News & analysis


Yesterday’s session saw the Canadian dollar outperform among most G10 currencies ahead of the Bank of Canada decision on Wednesday and today’s US CPI inflation data. The BoC decision fell broadly in line with the consensus expectations which foresaw a hold in policy as the Bank balanced a slip in the near-term economic data with the improving external backdrop and growth outlook. While the loonie strengthened in the build-up to the event, the actual meeting was less exciting for the currency as markets were not presented with any news in yesterday’s meeting. The emphasis is now on the development of the economic data until the July 14th meeting, where we expect more action from the central bank to reflect the improvement in economic conditions. Today at 18:00 BST/ 13:00 ET, Deputy Governor Timothy Lane is expected to present an economic progress report, giving markets more insight as to how the central bank is viewing the recent influx of data. For USDCAD traders, US CPI at 13:30 BST will likely garner all of the attention, however.


The dollar remains in the spotlight in today’s session after yields on the US 10-year moderated below 1.5% late in yesterday’s session. The bull flattening of the Treasuries curve has seen some market participants scratch their head as the reduction in back-end yields comes at a time when inflation data in the US is expected to remain hot. Today’s May CPI data, released at 13:30 BST, is expected to rise from 4.2% to 4.7%, while the core measure is expected to rise above 3% for the first time since the mid-1990s with a print of 3.5%. How fixed income markets read today’s data will be key for overall market positioning ahead of next week’s Fed meeting and will likely determine how the dollar trades for the remainder of the week. For the time being, it seems as if markets are coming round to the idea that the inflationary overshoot will be transitory, with inflation breakevens across the treasuries curve moderating from May’s highs. Initial jobless claims figures are released alongside the inflation data at 13:30 BST, which are expected to show continued progress in the labour market recovery at the beginning of June. Meanwhile, President Biden takes a break from bipartisan stimulus talks to travel to Cornwall, England for the G7 meeting, where he is expected to press Boris Johnson over the diplomatic spat with the EU and discuss reopening travel channels between the US and UK.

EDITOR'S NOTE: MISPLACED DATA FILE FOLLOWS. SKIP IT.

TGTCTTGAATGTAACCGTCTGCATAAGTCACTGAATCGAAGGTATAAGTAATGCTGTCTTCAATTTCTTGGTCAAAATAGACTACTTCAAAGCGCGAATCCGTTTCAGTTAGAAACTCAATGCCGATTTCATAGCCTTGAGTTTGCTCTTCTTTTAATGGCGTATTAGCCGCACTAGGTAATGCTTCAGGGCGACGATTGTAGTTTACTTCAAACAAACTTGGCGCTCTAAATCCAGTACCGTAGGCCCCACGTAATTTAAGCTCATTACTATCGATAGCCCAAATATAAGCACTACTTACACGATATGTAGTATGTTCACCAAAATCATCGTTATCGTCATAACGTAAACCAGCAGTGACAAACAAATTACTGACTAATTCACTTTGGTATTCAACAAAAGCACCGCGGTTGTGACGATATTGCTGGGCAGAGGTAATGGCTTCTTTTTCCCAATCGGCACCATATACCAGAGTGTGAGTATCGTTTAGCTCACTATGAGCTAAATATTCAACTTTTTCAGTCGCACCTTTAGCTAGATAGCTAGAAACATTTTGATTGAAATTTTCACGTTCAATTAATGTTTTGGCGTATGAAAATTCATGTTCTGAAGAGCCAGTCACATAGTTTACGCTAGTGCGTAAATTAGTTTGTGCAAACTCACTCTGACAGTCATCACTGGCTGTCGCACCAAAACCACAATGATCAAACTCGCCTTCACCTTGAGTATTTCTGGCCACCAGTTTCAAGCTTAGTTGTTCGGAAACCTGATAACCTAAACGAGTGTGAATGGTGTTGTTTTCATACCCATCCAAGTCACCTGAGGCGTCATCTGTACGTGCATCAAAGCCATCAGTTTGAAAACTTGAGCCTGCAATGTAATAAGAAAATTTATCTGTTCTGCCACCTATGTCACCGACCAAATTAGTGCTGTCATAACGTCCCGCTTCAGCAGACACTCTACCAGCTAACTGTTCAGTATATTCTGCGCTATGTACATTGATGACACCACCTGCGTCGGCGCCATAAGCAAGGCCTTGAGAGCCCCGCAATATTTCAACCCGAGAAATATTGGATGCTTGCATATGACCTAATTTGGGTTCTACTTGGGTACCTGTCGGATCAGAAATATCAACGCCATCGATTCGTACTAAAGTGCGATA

Today’s FX session will be all about the European Central Bank for the euro after the currency’s wait-and-see approach in the days building up to the event. The central bank will announce its monetary policy decision at 12:45 BST today ahead of the usual press conference at 13:30 BST, which starts at the same time as the release of the US CPI figures. The coincidence of the two events may make FX moves blurry in the sense that it will be more difficult to assess which of the two events are causing short-term price action, although the consensus is for the ECB to maintain its current policy. Bond-buying via the Pandemic Emergency Purchase Programme has been elevated since the ECB’s March meeting when they added to their press statement that purchases will be conducted at a “significantly higher” pace. Since then, the asset purchase pace remained around 20bn euros a month higher compared to the months prior to March. While we don’t expect the ECB to change its current communication, this does not rule out the fact the ECB may still reduce the bond-buying pace slightly to reflect the improvement in economic conditions without having to change its language. For the euro, this means that most of the price action should in that case come from the press conference as the statement is expected to remain widely unchanged.


Yesterday’s session saw sterling tumble across the G10 currency board at a time when US dollar strength was less pronounced than seen earlier in the week. The pound’s weakness came after the European Union warned it may impose tariffs and quotas on the UK as the Northern Ireland dispute continues without a breakthrough. At the same time, the pound was being weighed down by comments from Prime Minister Boris Johnson who issued a warning about rising coronavirus infections after the daily case count increased by over 7,000. The UK government is due to decide whether to further ease lockdown rules on June 21st, but it remains unclear whether this is achievable given the risks of the Delta variant. An announcement on the further reopening will be made on June 14. Today’s economic calendar contains little top tier data, with the RICS house price balance which printed at 83% being the main data release of note.



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